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Student-athlete profile on Evan Haney '14

Evan Haney '14 is a two-time team captain and was an assistant captain as a sophomore for the Hamilton College men's ice hockey team. Evan has 13 goals and 13 assists for 26 points in 69 career games at Hamilton. He leads the Continentals into a big weekend with NESCAC home games against nationally ranked No. 9 Williams College on Friday, Dec. 6, and Middlebury College on Saturday, Dec. 7.

Q. Can you please tell us a little bit about where you grew up?
A. I grew up in Quebec on a small farm in a town called Sainte-Marthe, which is about 45 minutes west of the city of Montreal. Growing up on a farm taught me a lot about developing consistent work habits. Everyone in my family helped with what needed to be done, and I gained a lot from those experiences.

Q. How did you get interested in playing ice hockey?
A. I think my dad put a hockey stick in my hands the day I was born. He never pushed me to like the sport, but he always encouraged me based on my interest. Before I started skating, I remember asking him to play street hockey with me every chance I could. I started skating at the age of 3 with my local minor hockey organization. I've loved the game ever since, and my parents have always been there to help me along the way. I can't thank them enough.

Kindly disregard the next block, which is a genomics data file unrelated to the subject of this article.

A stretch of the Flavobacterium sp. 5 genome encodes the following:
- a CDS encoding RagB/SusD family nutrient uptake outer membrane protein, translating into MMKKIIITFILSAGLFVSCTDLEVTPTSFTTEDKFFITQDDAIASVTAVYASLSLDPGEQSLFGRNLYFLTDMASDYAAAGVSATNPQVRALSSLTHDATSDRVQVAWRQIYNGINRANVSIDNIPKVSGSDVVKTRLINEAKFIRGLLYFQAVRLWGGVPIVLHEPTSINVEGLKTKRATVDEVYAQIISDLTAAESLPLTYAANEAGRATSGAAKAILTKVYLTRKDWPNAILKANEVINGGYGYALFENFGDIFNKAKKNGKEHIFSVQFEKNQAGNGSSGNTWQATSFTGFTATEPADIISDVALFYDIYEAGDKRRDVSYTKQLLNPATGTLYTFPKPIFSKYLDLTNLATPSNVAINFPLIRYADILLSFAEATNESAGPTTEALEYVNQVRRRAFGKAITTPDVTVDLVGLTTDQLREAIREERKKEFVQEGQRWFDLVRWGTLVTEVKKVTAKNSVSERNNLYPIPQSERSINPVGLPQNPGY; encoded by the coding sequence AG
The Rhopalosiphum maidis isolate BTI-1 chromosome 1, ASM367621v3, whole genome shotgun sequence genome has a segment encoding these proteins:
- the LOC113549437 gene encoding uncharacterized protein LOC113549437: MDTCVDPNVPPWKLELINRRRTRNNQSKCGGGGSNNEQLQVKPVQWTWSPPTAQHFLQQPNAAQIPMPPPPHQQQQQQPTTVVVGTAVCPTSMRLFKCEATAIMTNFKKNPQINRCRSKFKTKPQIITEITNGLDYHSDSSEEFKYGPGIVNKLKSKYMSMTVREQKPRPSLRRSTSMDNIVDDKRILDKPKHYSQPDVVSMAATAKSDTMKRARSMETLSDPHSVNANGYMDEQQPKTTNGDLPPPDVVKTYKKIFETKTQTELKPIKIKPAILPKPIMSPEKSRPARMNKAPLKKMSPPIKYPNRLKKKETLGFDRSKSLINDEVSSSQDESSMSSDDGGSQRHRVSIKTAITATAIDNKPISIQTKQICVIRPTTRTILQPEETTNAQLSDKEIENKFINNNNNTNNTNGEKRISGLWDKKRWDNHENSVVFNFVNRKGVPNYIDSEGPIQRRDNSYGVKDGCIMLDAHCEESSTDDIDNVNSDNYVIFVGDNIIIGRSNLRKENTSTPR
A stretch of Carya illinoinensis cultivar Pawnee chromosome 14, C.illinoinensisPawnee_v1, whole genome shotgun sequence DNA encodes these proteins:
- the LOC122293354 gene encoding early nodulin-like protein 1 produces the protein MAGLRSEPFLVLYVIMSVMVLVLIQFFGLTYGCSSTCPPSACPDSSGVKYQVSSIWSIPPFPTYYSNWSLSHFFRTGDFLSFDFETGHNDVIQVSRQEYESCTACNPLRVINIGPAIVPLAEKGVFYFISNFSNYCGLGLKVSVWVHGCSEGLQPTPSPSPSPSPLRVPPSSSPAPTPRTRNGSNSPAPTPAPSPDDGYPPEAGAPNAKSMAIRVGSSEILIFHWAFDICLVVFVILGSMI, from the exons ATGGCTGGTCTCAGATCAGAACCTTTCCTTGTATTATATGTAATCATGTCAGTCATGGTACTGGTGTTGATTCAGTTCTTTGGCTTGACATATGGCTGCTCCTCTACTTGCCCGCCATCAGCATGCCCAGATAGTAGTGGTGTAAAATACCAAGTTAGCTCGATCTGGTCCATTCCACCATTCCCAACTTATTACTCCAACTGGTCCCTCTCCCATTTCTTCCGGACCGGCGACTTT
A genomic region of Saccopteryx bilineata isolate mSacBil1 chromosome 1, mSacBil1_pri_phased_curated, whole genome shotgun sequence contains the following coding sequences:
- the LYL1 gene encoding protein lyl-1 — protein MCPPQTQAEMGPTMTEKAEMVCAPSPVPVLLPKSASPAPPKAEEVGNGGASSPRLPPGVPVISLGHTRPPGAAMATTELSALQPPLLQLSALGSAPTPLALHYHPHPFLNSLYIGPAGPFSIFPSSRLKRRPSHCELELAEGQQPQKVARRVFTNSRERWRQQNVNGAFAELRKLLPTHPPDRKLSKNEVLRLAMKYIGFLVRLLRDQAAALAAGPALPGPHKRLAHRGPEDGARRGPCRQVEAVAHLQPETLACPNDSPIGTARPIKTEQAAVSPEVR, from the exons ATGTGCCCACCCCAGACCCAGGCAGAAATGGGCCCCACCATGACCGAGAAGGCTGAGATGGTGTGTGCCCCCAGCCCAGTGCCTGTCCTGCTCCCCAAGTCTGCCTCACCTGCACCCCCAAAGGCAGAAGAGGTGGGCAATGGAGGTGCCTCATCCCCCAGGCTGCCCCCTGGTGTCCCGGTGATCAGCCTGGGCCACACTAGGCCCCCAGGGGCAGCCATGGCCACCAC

Q. Did you participate in any other sports competitively before college?
A. I played soccer in the summer when I was growing up. I played with a great group of friends and really enjoyed it. Although I always believed that hockey was my sport, soccer allowed me to compete in a team environment, which is something I always enjoy. As I got older, hockey became more of a year-round commitment, and I had to decide between the two.

I also played lacrosse during my last two years of high school. Our team needed players and they taught me to play defense. It was a great experience to learn a new sport.

Q. What factored into your decision to choose Hamilton College?
A. I first visited Hamilton during my junior year of high school. I remember walking down Martin's Way with my dad, and really liked the feeling I got from the campus as a whole. In high school, I got to know an alum who played hockey here about 10 years ago. He opened my eyes to Hamilton's academic reputation and the experience I could have here. I knew I wanted to go to a school where I could get a great education, contribute to the success of the hockey program and find ways to get involved in the community. At the time of my decision, it seemed as though Hamilton would offer all of that. As I head into my last semester, Hamilton has certainly exceeded my expectations, and I'm thankful to have the opportunity to be a student-athlete here.

Q. Your team hosts Williams and Middlebury this weekend for a pair of NESCAC games. Can you give fans a quick preview of what they should expect to see?
A. They should expect to see our team play two hard-fought games. I expect the games to be close, but if we stick to our game plan and play consistently, we will give ourselves a very good chance to pick up four points this weekend. Both Williams and Middlebury have good programs, and this weekend gives us a chance to assert ourselves as a top team in the league.

Q. What are some of the goals the team has set for this season?